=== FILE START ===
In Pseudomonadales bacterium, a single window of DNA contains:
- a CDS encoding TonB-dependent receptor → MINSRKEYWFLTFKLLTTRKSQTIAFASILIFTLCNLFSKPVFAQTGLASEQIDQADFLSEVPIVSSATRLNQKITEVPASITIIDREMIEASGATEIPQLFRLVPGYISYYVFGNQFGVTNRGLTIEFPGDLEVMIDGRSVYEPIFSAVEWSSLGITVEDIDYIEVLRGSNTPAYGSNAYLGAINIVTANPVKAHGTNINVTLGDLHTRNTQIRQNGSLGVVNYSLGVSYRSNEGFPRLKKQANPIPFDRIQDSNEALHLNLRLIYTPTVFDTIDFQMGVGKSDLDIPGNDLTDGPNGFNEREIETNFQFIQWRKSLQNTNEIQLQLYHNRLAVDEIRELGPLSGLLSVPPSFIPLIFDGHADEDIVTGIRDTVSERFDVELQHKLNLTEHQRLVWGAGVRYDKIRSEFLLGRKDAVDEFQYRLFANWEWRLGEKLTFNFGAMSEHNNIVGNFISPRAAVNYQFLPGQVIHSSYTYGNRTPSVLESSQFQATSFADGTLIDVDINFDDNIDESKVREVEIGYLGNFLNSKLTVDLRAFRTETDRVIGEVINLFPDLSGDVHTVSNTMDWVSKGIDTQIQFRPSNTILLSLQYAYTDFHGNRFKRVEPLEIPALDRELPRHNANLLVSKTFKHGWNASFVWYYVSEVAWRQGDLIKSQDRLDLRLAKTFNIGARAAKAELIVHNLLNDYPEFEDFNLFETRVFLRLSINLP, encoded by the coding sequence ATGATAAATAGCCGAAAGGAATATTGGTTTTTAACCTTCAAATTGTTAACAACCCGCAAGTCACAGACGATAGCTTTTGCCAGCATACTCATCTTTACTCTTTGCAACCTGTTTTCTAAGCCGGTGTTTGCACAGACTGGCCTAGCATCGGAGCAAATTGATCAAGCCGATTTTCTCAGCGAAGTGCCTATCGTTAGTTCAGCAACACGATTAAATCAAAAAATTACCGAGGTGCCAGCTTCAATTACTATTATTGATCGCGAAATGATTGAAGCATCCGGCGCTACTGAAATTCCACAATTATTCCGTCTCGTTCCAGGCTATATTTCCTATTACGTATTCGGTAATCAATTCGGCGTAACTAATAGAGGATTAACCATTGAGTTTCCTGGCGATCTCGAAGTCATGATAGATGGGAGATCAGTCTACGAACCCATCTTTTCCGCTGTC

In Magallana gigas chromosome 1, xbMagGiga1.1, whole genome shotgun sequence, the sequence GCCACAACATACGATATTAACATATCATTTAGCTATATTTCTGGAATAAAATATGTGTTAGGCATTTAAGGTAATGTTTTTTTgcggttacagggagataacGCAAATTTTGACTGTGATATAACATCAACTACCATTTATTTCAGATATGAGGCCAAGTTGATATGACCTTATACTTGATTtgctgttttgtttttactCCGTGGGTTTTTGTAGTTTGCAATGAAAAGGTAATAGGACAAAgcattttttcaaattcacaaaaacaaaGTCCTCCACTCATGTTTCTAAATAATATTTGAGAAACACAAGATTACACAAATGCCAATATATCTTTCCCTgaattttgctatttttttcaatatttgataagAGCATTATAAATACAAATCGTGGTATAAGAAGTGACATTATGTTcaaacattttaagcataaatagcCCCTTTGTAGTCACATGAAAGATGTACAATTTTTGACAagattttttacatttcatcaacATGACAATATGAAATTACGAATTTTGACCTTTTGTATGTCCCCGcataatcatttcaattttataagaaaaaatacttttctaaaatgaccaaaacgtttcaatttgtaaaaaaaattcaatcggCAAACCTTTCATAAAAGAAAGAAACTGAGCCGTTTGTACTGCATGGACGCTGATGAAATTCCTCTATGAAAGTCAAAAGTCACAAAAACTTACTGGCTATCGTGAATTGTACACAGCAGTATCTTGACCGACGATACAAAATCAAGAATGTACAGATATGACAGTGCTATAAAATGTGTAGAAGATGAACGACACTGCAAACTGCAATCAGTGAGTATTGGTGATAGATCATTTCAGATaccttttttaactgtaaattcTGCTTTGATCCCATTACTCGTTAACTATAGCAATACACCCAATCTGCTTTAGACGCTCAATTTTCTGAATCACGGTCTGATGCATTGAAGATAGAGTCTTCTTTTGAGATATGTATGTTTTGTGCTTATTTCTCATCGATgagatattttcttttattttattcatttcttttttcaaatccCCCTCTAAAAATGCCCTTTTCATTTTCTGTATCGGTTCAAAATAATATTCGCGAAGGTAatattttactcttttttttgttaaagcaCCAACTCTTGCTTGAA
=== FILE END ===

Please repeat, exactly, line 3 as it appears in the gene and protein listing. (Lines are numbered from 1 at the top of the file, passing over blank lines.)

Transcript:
In Magallana gigas chromosome 1, xbMagGiga1.1, whole genome shotgun sequence, the sequence GCCACAACATACGATATTAACATATCATTTAGCTATATTTCTGGAATAAAATATGTGTTAGGCATTTAAGGTAATGTTTTTTTgcggttacagggagataacGCAAATTTTGACTGTGATATAACATCAACTACCATTTATTTCAGATATGAGGCCAAGTTGATATGACCTTATACTTGATTtgctgttttgtttttactCCGTGGGTTTTTGTAGTTTGCAATGAAAAGGTAATAGGACAAAgcattttttcaaattcacaaaaacaaaGTCCTCCACTCATGTTTCTAAATAATATTTGAGAAACACAAGATTACACAAATGCCAATATATCTTTCCCTgaattttgctatttttttcaatatttgataagAGCATTATAAATACAAATCGTGGTATAAGAAGTGACATTATGTTcaaacattttaagcataaatagcCCCTTTGTAGTCACATGAAAGATGTACAATTTTTGACAagattttttacatttcatcaacATGACAATATGAAATTACGAATTTTGACCTTTTGTATGTCCCCGcataatcatttcaattttataagaaaaaatacttttctaaaatgaccaaaacgtttcaatttgtaaaaaaaattcaatcggCAAACCTTTCATAAAAGAAAGAAACTGAGCCGTTTGTACTGCATGGACGCTGATGAAATTCCTCTATGAAAGTCAAAAGTCACAAAAACTTACTGGCTATCGTGAATTGTACACAGCAGTATCTTGACCGACGATACAAAATCAAGAATGTACAGATATGACAGTGCTATAAAATGTGTAGAAGATGAACGACACTGCAAACTGCAATCAGTGAGTATTGGTGATAGATCATTTCAGATaccttttttaactgtaaattcTGCTTTGATCCCATTACTCGTTAACTATAGCAATACACCCAATCTGCTTTAGACGCTCAATTTTCTGAATCACGGTCTGATGCATTGAAGATAGAGTCTTCTTTTGAGATATGTATGTTTTGTGCTTATTTCTCATCGATgagatattttcttttattttattcatttcttttttcaaatccCCCTCTAAAAATGCCCTTTTCATTTTCTGTATCGGTTCAAAATAATATTCGCGAAGGTAatattttactcttttttttgttaaagcaCCAACTCTTGCTTGAA